hope this helps.. i aint sure if its what u wanted ,... but i liked avin a go at the media
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murray mad
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Re: Your opinions needed on the media coverage of tennis! « Reply #4 on: April 21, 2006, 10:10 PM »
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They don't encourage them atall they bring them down and put loads of pressure on them, what I don't understand is why can't they say well done you have won the match but they say example "Rusty Murray just about crept it" I don't understand are the british press really british because if they are then they are not showing it, do they want us to have no sporting hero's? because thats how it's going to end up, the more they bring our sporting hero's down then they will lose confidence in what they are doing and start losing it. BRITISH PRESS ARE SCUM I HATE THEM ranting.

that's my opinion I hope it helps.
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Re: Your opinions needed on the media coverage of tennis! « Reply #5 on: April 21, 2006, 10:22 PM »
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The problem with the press is they serve the needs of the people - they have to sell papers. Therefore with 'minority' sports such as tennis, the tendancy is to sensationalise. They have to capitalise on major British sporting events such as Wimbledon and Queens which only come around once a year - to do this they have to up the hype and this inevitably leads to them putting pressure on the top players - for much of the rest of the year they're pretty much left alone, maybe a column or two per match.
Admittedly the structure of British tennis doesn't help; even without the addition attentions of the media, just having one or two players of international standard in any sport is going to pile up the pressure. Seeing as tennis is such an intrinsically 'British' sport, the pressure and hype around Britain's players is only ever going to increase.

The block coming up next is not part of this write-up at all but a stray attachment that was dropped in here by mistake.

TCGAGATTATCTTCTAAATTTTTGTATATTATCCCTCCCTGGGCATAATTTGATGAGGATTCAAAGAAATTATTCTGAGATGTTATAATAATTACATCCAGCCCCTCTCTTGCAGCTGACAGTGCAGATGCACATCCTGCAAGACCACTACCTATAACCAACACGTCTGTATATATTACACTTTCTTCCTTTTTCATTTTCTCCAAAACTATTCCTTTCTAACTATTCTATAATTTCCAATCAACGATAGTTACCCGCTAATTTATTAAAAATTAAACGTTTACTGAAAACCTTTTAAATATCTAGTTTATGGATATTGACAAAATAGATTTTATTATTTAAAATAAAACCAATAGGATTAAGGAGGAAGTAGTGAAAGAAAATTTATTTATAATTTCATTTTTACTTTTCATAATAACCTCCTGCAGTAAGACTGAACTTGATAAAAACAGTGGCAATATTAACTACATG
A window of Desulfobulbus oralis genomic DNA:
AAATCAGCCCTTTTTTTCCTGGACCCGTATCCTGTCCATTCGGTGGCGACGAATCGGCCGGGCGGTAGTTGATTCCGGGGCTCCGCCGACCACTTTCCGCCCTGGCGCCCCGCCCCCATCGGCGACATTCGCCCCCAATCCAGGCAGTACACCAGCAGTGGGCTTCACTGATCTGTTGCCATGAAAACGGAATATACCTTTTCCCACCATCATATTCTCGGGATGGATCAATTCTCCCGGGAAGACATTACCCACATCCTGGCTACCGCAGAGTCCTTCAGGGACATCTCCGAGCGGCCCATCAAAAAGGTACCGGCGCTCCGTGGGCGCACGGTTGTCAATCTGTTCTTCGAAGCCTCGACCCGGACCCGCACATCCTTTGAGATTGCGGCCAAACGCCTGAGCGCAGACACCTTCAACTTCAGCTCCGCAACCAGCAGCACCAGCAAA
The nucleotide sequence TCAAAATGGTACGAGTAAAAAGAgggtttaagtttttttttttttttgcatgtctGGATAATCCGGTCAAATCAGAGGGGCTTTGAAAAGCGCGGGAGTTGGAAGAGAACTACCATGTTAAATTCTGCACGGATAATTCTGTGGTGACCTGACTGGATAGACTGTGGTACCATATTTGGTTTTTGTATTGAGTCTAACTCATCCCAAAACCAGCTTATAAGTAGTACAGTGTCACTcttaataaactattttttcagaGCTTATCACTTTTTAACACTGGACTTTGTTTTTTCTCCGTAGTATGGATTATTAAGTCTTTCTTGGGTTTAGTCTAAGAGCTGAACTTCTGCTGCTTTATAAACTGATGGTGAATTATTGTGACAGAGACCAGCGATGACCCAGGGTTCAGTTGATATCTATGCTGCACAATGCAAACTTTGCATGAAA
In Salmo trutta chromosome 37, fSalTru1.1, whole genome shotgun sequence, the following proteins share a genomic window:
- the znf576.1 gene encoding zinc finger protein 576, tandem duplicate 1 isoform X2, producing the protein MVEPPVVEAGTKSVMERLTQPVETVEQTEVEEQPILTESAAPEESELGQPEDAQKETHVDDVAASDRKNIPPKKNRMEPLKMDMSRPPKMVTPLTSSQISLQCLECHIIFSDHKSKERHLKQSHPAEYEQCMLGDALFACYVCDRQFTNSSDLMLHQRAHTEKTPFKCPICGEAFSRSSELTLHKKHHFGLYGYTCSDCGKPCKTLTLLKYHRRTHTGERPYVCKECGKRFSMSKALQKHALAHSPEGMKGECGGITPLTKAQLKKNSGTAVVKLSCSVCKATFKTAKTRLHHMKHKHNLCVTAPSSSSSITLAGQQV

In addition to this, we're such a small country that whenever we get any success, the media 'vultures' in on it. The culture of failure doesn't help. There is a problem of glory supporters and of 'hero worship', but this happens in most sports - generally, however, team sports, where the focus is not concentrated solely on one individual.

I would disagree that the British Press are 'SCUM'. They can be biased and they do focus far too much on the grass season, but to be honest, the broadsheets have given Andy a pretty fair ride of it for the most part. And who wants to read the gutter press? :P
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murray mad
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Re: Your opinions needed on the media coverage of tennis! « Reply #6 on: April 22, 2006, 03:36 AM »
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overall in one paragraph they have some good points and some bad points but what do the public notice first:

"Nobody is suggesting that what Murray suffered in Monte Carlo was a fit of adolescent pique - and the same goes for his high-profile problems at the US Open last year, where the court-side doctor diagnosed an acute case of just feeling a bit, you know, whatever,why don't we all just get off his case and shut the door on the way out? Despite this Murray does appear to be undergoing what Rousseau would recognise as a disharmony of body and mind. His legs are staging their own teenage rebellion. The brain may be set on dispatching a cross-court drive volley winner, but the 19-year-old calf muscles are intent on collapsing sulkily into a beanbag. Preferably with a copy of Nuts and a tube of salt and vinegar Pringles."

there are some good points in this article and some bad points, the good points is that they said to just leave him alone, but the bad points is they talk about his calf muscles "the 19 year old calf muscles are intent on collapsing sulkily into a bean bag" that shows that they try and even it out by saying a good point but they follow that up by saying a faithless bad point, the public generaly don't focus as much on the good points but when they see something involving a critical statement they pounce on it, I don't know whether this is a plan of the media to do that or they are not aware of the publics ignorant to focus greatly on the bad statement.

overall I think the media are getting the public to see the bad point and when someone complains they back up there argument by saying some good things have been said and other are just constructive critisizm, but as you can see clearly that statement on his calf is way behond constructive.

I hope this helps Very Happy.

[ Last edit by murray mad April 22, 2006, 03:51 AM ] IP Logged
rafa
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Re: Your opinions needed on the media coverage of tennis! « Reply #7 on: April 22, 2006, 04:50 AM »
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OK im looking at this i guess from a Public Relations and advertising student viewpoint here, where i study dealing with the media at great depth.